Gannon told the Weekly the district plans to relocate the fence that currently sits between the Donlon blacktop and field to create an accessible green space for the school community to utilize. This new, enclosed green space would provide at least 3 acres -- larger than two football fields -- that will be easier for the school to supervise students safely, he said.

"We're moving it, so a portion of the existing field would be fenced in as part of the school and connected to the blacktop," Gannon said. "It would be the area minus the 5.5 acres that is potentially being considered (for future residential use)."

A key issue with the 8.3-acre Donlon field "is that it is too large and the school can't reasonably provide adequate supervision to allow students to play on the field safely," according to Gannon, who noted that the result is the area would then sit there largely unused by the district.

The large ground would require supervision, and according to Gannon, the school's request for parent volunteers hasn't received enough response. (After publication of this story, Gannon clarified that the call put out to parents was part of recruitment for a paid noon supervisor position, not for volunteers.)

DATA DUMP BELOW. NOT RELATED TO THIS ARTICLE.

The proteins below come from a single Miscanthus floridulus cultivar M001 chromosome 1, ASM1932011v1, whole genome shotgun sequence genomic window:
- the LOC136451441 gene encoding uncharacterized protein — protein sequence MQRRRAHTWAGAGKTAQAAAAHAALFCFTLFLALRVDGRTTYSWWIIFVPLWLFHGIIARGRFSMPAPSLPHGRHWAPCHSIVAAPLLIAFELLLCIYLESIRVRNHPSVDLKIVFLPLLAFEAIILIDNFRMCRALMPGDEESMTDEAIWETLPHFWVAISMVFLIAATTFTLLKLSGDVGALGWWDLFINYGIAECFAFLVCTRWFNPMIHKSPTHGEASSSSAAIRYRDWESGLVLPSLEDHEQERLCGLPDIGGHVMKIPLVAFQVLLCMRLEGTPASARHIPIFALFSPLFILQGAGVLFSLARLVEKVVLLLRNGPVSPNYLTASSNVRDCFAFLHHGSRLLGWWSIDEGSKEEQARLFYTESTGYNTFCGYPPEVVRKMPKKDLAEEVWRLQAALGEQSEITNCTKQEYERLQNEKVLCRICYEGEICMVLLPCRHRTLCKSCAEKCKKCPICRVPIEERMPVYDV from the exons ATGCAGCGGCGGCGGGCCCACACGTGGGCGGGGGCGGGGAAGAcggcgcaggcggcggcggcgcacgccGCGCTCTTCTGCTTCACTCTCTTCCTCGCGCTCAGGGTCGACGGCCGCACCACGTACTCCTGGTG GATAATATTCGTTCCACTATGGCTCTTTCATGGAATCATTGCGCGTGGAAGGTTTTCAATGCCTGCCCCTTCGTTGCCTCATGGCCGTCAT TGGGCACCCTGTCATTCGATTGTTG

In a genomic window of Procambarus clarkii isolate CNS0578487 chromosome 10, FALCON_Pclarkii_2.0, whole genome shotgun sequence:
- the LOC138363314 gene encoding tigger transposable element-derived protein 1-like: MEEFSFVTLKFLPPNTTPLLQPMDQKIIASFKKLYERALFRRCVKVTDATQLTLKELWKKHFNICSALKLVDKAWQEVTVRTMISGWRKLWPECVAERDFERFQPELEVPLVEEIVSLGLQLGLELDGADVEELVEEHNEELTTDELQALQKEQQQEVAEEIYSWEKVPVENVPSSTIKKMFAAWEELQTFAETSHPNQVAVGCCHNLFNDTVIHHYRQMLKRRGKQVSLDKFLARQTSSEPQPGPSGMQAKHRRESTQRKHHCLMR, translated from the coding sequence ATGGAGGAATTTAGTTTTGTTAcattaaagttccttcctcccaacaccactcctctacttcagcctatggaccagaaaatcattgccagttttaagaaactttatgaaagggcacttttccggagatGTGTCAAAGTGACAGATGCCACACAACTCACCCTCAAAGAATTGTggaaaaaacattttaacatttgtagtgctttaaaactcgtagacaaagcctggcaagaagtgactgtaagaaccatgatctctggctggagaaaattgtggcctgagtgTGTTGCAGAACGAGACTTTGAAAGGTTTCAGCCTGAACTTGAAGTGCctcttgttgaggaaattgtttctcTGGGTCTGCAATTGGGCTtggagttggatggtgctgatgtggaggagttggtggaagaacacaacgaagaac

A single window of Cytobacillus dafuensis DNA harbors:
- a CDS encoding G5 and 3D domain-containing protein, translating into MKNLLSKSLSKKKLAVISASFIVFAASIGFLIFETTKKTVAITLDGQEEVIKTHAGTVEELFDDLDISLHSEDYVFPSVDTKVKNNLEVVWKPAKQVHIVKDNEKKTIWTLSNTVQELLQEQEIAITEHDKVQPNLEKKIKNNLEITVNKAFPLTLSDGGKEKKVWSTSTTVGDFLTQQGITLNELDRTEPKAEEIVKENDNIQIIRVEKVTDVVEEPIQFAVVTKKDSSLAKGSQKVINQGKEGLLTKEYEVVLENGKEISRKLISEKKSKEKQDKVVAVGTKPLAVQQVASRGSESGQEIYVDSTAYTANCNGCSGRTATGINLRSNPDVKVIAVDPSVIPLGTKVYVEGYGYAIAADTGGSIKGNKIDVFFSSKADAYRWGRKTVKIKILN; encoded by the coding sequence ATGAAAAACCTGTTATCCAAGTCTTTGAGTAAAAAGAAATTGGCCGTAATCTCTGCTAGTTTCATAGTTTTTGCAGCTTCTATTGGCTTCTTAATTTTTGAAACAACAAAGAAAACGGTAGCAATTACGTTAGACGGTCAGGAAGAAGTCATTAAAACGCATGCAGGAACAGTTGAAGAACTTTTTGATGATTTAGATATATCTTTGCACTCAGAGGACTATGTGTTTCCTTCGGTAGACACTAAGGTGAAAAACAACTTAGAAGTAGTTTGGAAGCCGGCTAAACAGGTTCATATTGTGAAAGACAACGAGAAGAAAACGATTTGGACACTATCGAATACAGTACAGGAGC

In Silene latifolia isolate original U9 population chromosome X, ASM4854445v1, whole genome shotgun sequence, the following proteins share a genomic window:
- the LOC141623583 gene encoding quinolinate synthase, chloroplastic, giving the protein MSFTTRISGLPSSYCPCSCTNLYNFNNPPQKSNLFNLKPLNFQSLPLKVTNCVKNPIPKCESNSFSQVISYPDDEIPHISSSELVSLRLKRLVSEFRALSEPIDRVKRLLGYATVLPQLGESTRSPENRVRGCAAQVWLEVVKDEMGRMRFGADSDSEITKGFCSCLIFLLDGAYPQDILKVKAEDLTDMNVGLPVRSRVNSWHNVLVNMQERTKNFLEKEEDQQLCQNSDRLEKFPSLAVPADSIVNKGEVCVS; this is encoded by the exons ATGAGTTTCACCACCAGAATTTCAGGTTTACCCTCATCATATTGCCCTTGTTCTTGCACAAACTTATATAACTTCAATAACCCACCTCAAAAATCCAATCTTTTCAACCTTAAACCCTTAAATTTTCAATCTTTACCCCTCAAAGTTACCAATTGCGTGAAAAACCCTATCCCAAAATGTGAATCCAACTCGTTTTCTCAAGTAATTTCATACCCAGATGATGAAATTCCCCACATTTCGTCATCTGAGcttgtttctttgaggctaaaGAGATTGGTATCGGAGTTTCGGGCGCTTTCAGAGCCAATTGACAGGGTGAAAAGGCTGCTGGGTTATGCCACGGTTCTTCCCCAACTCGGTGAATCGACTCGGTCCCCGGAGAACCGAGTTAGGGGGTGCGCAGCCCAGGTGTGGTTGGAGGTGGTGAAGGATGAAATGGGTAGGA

"So my question to the parents who want the entire field is, what are you doing to ensure (safety)? It doesn't seem that they're stepping up so their children can use the field during the day," Gannon said in his original interview.

Donlon Elementary School is tucked in the Val Vista neighborhood northwest of the intersection of West Las Positas Boulevard and Hopyard Road. The front of the school is on Dorman Road, but the portion under debate is the field on the backside of the campus along Denker Drive and Payne Road.

Editor's notes: This story has been updated after PUSD spokesman Patrick Gannon reached out to clarify that the school had encouraged parents to apply for the open noon supervisor position, "a role that supports students' ability to utilize the field. While students currently are provided regular access to the field, the school is still encouraging interested qualified individuals to apply for this position, and not volunteer as previously stated."

Additionally, a previous version of this story listed an incorrect branch for resident Colleen Hake's military service. She served in the U.S. Air Force. The Weekly regrets the error.

Comments

Patriots
Registered user
Birdland
on May 6, 2022 at 10:47 am
Patriots, Birdland
Registered user
on May 6, 2022 at 10:47 am

When new housing is proposed, I always wonder where is the water coming from ? Now the field is at least getting recycled water to stay green. But new growth will end that.


john s
Registered user